Cuba is stuck back in time for you to still see it like it was. What you won’t easily see are things like ATM machines, phone booths, or stores of any kind for shopping.

Paulo was now undergoing part of his Cuban citizenship requirements. To talk to a Yuma and to see if he could survive on the island for one month without getting into any trouble.

A Yuma I recently learned is Cuban street lingo for what they call an American or other foreigners from non-Spanish speaking countries. Technically if you’re from Miami you still don’t qualify as a Yuma.

What the hell I say? I just notice that my mojito glass is much much smaller than Paulo’s. We both laugh it off. The waiter explains that Paulo’s mojito was ordered of the non chalkboard menu.

I say casually to the waiter that my chicken, beans and rice plate better not be any smaller than Paulo’s or “Lucy, you’ve got some ‘splaining to do!” He doesn’t get the joke or have a clue who Lucy, Ricky or Mr, Babalu is.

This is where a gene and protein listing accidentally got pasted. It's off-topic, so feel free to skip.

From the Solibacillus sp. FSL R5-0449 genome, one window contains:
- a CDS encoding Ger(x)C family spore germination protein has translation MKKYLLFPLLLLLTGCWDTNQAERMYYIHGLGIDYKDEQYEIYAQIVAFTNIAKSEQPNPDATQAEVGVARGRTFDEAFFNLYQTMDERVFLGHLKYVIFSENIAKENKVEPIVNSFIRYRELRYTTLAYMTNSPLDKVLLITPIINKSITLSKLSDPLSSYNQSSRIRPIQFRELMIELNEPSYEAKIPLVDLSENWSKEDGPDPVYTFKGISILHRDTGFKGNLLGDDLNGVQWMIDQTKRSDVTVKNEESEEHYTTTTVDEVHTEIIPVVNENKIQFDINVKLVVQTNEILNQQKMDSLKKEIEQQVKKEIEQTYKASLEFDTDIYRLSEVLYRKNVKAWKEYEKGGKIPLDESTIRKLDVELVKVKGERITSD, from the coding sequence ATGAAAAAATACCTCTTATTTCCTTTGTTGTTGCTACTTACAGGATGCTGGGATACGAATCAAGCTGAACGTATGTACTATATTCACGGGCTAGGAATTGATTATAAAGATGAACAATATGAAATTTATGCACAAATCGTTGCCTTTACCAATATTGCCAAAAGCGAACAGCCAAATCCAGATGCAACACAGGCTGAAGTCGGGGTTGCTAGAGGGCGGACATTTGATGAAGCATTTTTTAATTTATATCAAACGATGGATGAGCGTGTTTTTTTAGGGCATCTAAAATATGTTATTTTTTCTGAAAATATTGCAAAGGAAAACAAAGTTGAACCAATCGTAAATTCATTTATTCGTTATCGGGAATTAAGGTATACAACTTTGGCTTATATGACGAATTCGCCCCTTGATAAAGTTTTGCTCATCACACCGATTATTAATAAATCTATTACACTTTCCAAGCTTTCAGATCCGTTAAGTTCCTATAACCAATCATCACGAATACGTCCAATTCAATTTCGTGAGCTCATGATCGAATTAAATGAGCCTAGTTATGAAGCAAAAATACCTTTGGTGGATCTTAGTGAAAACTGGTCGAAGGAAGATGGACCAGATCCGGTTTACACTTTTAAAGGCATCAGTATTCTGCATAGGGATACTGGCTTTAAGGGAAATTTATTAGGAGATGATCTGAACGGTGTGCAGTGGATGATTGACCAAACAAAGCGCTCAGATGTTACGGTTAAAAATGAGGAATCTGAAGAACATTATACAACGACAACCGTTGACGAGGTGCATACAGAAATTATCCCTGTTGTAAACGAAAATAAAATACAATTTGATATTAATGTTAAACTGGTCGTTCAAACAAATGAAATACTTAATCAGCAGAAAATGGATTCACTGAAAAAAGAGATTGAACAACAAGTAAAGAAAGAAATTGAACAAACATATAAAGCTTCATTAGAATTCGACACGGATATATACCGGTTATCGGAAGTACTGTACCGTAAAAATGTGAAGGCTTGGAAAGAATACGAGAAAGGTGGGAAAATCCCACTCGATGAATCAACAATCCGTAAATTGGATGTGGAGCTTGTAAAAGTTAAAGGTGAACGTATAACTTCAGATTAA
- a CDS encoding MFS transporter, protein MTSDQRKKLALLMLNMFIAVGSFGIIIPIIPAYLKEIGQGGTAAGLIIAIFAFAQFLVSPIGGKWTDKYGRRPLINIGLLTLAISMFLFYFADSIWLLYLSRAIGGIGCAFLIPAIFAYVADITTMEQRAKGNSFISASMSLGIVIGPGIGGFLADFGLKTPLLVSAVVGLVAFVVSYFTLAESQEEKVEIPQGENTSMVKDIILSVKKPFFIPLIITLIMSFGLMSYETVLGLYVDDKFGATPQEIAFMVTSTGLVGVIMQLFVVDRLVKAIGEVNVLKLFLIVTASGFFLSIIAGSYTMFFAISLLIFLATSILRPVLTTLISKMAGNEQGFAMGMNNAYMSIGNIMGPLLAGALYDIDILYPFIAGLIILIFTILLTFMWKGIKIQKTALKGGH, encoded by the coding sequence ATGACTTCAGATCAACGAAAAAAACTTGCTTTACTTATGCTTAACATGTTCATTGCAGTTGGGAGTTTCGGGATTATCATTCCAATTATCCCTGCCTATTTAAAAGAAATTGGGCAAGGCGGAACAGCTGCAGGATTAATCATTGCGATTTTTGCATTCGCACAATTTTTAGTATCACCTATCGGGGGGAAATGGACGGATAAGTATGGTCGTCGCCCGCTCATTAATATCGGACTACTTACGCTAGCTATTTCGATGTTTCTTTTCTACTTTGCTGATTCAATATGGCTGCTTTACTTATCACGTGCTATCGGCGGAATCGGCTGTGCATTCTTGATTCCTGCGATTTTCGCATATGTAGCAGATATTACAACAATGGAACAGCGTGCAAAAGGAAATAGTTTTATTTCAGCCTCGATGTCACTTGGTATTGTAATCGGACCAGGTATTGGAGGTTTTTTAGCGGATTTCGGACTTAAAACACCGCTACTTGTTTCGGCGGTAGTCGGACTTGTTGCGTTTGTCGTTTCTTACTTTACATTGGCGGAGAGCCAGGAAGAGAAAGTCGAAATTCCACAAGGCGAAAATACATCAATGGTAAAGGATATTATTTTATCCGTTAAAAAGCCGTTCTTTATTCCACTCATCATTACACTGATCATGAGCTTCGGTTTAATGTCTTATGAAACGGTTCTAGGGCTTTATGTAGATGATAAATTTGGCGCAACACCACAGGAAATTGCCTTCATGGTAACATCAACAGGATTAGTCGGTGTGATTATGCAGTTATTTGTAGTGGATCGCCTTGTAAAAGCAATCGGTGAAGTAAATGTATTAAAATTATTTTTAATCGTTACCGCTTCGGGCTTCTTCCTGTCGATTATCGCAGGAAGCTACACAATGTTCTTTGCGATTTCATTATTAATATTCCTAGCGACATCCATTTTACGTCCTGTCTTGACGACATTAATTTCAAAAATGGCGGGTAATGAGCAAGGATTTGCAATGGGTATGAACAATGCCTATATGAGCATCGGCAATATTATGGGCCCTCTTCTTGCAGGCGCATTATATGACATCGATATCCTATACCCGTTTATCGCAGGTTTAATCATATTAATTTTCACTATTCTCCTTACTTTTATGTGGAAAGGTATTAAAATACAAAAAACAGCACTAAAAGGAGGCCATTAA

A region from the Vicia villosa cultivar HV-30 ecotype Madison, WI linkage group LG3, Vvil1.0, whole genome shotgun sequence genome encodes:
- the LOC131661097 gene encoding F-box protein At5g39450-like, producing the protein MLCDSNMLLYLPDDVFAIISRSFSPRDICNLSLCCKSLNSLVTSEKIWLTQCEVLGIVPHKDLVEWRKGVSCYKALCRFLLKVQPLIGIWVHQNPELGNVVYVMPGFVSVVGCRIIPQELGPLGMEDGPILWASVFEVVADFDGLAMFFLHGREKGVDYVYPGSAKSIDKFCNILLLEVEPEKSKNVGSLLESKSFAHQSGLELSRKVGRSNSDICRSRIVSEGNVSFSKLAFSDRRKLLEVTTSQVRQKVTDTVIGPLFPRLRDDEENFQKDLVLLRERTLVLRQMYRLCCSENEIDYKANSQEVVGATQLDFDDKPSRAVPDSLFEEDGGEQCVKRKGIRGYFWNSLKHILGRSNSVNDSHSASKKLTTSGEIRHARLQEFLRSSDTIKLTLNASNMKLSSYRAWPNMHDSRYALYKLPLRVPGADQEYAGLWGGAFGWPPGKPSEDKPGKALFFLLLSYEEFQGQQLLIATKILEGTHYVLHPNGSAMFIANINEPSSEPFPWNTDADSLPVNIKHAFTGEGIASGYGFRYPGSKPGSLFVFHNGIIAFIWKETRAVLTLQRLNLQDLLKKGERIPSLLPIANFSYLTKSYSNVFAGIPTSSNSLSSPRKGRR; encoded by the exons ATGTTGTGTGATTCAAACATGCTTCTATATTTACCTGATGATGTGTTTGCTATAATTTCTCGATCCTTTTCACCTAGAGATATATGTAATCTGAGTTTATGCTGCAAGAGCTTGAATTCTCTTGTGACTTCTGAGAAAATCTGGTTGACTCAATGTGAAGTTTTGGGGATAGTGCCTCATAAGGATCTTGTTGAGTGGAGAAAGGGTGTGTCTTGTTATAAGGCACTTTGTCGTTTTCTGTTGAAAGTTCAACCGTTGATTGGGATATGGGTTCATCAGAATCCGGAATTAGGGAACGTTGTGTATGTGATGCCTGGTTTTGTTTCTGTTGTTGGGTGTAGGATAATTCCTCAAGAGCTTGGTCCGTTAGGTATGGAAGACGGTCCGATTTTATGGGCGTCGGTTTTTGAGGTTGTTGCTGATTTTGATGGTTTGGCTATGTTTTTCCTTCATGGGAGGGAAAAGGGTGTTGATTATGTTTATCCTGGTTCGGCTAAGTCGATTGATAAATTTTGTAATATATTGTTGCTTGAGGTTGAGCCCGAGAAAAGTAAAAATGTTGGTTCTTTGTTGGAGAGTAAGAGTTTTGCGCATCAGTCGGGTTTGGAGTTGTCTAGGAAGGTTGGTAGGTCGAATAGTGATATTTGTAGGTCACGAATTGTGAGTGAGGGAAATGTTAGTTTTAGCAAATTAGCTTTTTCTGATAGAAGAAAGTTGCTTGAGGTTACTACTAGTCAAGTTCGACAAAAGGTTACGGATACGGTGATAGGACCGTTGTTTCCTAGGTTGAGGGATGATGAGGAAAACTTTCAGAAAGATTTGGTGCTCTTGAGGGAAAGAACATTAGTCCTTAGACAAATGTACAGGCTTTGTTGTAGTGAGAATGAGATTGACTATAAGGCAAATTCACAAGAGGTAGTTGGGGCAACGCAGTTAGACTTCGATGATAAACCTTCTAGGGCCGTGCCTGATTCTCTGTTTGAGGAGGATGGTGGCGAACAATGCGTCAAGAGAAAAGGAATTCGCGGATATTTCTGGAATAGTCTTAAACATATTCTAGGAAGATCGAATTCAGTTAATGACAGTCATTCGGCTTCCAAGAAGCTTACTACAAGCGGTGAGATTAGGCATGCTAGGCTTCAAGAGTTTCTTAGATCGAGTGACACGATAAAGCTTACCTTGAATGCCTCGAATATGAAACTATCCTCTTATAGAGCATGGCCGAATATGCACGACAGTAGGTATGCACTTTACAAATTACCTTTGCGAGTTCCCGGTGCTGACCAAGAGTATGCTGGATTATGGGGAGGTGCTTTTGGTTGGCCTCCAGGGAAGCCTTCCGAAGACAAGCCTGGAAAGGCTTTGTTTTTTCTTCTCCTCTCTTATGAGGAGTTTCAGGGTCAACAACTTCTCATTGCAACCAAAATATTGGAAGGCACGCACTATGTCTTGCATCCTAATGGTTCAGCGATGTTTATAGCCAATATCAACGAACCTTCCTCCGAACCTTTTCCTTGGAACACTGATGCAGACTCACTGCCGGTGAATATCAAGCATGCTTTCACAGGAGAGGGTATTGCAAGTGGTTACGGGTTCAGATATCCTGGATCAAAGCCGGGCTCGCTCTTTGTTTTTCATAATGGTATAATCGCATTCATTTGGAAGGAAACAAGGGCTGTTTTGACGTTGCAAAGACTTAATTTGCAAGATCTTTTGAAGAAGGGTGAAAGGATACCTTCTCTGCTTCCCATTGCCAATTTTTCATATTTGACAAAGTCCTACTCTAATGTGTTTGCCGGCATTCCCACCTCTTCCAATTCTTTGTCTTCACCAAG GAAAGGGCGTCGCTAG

It’s now near 11:00 a.m. Cuban time, we’re on our second mojito, and still waiting on the rain to subside a little. The main course is yet to arrive. Perhaps they’ve just caught the chicken says Paulo.

Paulo also shares with me his culinary knowledge saying that there’s something like thirty thousand species of edible plants on earth and people only eat about seven in any quantity.

Of these, in Cuba people only eat beans, chicken and rice. An entire sea full of fish and they don’t have fish or shrimp on the menu. Maybe it’s cause they can’t keep it cold, I offer up.